ONLINE EXHIBITION, ’Tendencies in Painting’ by London Paint Club
ONLINE EXHIBITION, ’Tendencies in Painting’ by London Paint Club
10 August – 10 September 2022
Visit the online exhibition on www.londonpaintclub.com/2022/08/10/tendencies-in-painting . The exhibition features 28 international emerging artists. Van de Graaf is presenting three works from the ‘Stories of Transition’ series.
Words about the exhibition by the founder of the London Paint Club, Kelly Foster:
“For this summer Artist Members online group exhibition Tendencies in Painting, I wanted to draw comparisons between similar ideas being explored by the 28 international emerging artists who all focus on painting in different ways. I wondered what I could find that would bring them all together, what ideas in painting are currently being pursued, and how they communicate issues surrounding these thoughts today.
One of the ideas that stuck out to me was the use of the word, nature. When reading about the works of abstract painters Jane Wheeler and Anna Moser, both artists referenced nature in a literal and metaphorical sense. Wheeler explored specific landscapes of Scotland to examine a sense of place and history through abstraction, while Moser referenced the horizon as a natural phenomenon that the artist amplifies through abstract colour exploration. In very different ways, both artists use colour and other inherent physical qualities of paint such as the application in density to alter the opaqueness and transparency of colour to provoke different energetic qualities.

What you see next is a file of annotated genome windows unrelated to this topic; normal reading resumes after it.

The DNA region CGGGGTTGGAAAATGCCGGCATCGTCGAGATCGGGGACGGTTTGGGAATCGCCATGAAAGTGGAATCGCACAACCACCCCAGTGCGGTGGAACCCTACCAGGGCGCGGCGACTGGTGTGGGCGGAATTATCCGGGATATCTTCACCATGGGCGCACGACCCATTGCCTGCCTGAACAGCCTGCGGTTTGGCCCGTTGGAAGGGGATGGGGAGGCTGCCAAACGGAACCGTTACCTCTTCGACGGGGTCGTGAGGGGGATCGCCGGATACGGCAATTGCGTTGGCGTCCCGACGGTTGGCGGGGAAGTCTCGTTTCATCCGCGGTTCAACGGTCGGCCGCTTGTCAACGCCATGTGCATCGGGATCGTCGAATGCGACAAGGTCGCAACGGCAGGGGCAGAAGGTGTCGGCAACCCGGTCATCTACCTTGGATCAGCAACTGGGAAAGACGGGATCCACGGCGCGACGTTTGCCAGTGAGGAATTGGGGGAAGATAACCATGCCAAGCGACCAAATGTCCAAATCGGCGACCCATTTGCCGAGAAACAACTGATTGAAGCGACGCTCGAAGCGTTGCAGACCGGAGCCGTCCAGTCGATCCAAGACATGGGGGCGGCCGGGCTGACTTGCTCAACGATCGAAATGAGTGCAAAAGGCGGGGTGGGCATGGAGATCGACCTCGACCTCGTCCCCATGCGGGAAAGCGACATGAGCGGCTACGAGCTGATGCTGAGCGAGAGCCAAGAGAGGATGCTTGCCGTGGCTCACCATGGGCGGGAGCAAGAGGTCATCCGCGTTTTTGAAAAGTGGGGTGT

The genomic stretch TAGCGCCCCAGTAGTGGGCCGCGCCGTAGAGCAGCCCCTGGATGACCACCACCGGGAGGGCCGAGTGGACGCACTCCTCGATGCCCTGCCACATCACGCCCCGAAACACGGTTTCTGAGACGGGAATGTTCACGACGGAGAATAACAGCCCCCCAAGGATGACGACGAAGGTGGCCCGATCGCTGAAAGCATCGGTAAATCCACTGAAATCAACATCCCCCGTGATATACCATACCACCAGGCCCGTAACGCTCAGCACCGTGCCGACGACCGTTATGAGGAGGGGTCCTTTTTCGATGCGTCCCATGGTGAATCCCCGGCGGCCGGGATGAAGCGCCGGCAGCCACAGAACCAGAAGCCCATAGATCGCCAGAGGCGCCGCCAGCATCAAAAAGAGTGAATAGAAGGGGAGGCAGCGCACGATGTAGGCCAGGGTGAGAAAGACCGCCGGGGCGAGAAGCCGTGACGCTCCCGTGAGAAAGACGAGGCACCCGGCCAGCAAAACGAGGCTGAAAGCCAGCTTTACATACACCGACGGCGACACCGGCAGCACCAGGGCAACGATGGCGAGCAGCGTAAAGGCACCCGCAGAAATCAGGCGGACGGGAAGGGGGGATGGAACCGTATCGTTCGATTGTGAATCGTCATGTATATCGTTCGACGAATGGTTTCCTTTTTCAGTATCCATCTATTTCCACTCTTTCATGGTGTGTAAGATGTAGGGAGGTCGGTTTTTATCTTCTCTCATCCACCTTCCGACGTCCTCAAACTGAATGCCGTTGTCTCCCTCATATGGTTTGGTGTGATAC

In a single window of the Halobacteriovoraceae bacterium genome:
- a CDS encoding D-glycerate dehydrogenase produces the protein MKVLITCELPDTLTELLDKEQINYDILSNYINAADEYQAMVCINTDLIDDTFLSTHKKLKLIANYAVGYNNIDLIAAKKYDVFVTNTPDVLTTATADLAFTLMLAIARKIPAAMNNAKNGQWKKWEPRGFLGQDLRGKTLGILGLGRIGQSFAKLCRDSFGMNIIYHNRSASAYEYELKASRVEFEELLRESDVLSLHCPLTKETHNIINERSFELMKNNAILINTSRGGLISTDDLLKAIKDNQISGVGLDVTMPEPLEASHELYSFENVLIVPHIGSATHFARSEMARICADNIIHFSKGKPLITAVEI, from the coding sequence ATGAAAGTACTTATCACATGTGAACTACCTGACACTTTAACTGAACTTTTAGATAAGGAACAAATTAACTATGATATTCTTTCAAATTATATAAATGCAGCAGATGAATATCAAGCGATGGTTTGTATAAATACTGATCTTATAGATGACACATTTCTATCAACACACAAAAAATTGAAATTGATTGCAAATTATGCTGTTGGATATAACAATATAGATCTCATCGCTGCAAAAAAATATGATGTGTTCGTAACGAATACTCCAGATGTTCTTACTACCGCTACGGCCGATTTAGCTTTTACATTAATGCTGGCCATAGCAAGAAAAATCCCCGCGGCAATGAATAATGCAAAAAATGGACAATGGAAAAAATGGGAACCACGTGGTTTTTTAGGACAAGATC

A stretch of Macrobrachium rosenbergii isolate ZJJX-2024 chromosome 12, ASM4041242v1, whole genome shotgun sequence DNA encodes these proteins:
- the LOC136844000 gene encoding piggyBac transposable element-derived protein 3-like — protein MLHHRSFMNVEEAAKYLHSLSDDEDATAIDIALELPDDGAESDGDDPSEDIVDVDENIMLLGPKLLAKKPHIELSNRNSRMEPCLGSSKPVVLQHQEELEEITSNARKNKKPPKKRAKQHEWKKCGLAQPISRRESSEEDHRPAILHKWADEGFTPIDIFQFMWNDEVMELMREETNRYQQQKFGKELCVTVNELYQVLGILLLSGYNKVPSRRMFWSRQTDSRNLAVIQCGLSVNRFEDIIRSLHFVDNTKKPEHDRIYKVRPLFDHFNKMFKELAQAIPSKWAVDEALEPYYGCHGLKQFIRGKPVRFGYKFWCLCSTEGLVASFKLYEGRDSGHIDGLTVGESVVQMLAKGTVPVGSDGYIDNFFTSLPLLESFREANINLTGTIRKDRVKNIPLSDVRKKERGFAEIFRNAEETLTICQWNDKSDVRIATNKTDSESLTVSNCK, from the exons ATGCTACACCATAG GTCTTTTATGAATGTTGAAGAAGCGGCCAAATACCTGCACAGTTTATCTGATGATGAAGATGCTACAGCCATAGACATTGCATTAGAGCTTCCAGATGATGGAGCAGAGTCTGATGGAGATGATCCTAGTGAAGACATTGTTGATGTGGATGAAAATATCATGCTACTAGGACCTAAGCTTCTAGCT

I also started thinking about nature in reference to, the nature of things and the ideas of laws of nature and human nature as a concept in which we are all interconnected with certain common, universal behavioural traits. One thing that certainly makes us human is our capacity for imagination. Artists in the exhibition explore how to depict imagination in various ways. Jessica Slater explores the mind by incorporating natural patterns found in botanics to mirror neurological pathways found in our brains. Tweety Shiwen Wang depicts dusk, the specific time between day and night to amplify the in-betweenness of our state of consciousness of the past and present. Noah Mashiak reflects on the free associations of the mind, and ruminations of previous personal experiences held in his memory along with imagery of the natural world to tie together subliminal thoughts to the physicality of his abstract paintings. Una d’Aragona moulds paint in semi-abstract, figurative forms to amplify the ephemeral nature of memory.